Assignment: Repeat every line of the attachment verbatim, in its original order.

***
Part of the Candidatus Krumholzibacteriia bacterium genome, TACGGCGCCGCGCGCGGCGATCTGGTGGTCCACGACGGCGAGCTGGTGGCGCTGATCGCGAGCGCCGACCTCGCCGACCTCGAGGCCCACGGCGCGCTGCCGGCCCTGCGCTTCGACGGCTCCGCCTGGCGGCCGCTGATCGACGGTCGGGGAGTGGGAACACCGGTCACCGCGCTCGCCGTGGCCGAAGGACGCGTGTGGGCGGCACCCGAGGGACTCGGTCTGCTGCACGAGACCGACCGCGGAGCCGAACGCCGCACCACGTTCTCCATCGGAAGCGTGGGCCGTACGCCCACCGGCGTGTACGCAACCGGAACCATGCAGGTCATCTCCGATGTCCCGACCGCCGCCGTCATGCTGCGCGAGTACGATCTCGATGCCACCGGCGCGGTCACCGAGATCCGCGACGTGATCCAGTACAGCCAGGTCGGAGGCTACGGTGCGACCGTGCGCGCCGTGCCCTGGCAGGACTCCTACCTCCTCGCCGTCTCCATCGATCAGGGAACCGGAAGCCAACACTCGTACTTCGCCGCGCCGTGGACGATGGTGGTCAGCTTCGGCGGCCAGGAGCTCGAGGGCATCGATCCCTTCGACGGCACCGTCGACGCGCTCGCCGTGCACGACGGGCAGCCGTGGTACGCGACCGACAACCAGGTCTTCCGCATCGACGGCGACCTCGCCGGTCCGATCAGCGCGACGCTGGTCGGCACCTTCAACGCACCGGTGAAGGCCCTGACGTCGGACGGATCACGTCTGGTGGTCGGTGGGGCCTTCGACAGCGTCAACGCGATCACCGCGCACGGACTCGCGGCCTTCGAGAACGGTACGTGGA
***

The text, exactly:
Part of the Candidatus Krumholzibacteriia bacterium genome, TACGGCGCCGCGCGCGGCGATCTGGTGGTCCACGACGGCGAGCTGGTGGCGCTGATCGCGAGCGCCGACCTCGCCGACCTCGAGGCCCACGGCGCGCTGCCGGCCCTGCGCTTCGACGGCTCCGCCTGGCGGCCGCTGATCGACGGTCGGGGAGTGGGAACACCGGTCACCGCGCTCGCCGTGGCCGAAGGACGCGTGTGGGCGGCACCCGAGGGACTCGGTCTGCTGCACGAGACCGACCGCGGAGCCGAACGCCGCACCACGTTCTCCATCGGAAGCGTGGGCCGTACGCCCACCGGCGTGTACGCAACCGGAACCATGCAGGTCATCTCCGATGTCCCGACCGCCGCCGTCATGCTGCGCGAGTACGATCTCGATGCCACCGGCGCGGTCACCGAGATCCGCGACGTGATCCAGTACAGCCAGGTCGGAGGCTACGGTGCGACCGTGCGCGCCGTGCCCTGGCAGGACTCCTACCTCCTCGCCGTCTCCATCGATCAGGGAACCGGAAGCCAACACTCGTACTTCGCCGCGCCGTGGACGATGGTGGTCAGCTTCGGCGGCCAGGAGCTCGAGGGCATCGATCCCTTCGACGGCACCGTCGACGCGCTCGCCGTGCACGACGGGCAGCCGTGGTACGCGACCGACAACCAGGTCTTCCGCATCGACGGCGACCTCGCCGGTCCGATCAGCGCGACGCTGGTCGGCACCTTCAACGCACCGGTGAAGGCCCTGACGTCGGACGGATCACGTCTGGTGGTCGGTGGGGCCTTCGACAGCGTCAACGCGATCACCGCGCACGGACTCGCGGCCTTCGAGAACGGTACGTGGA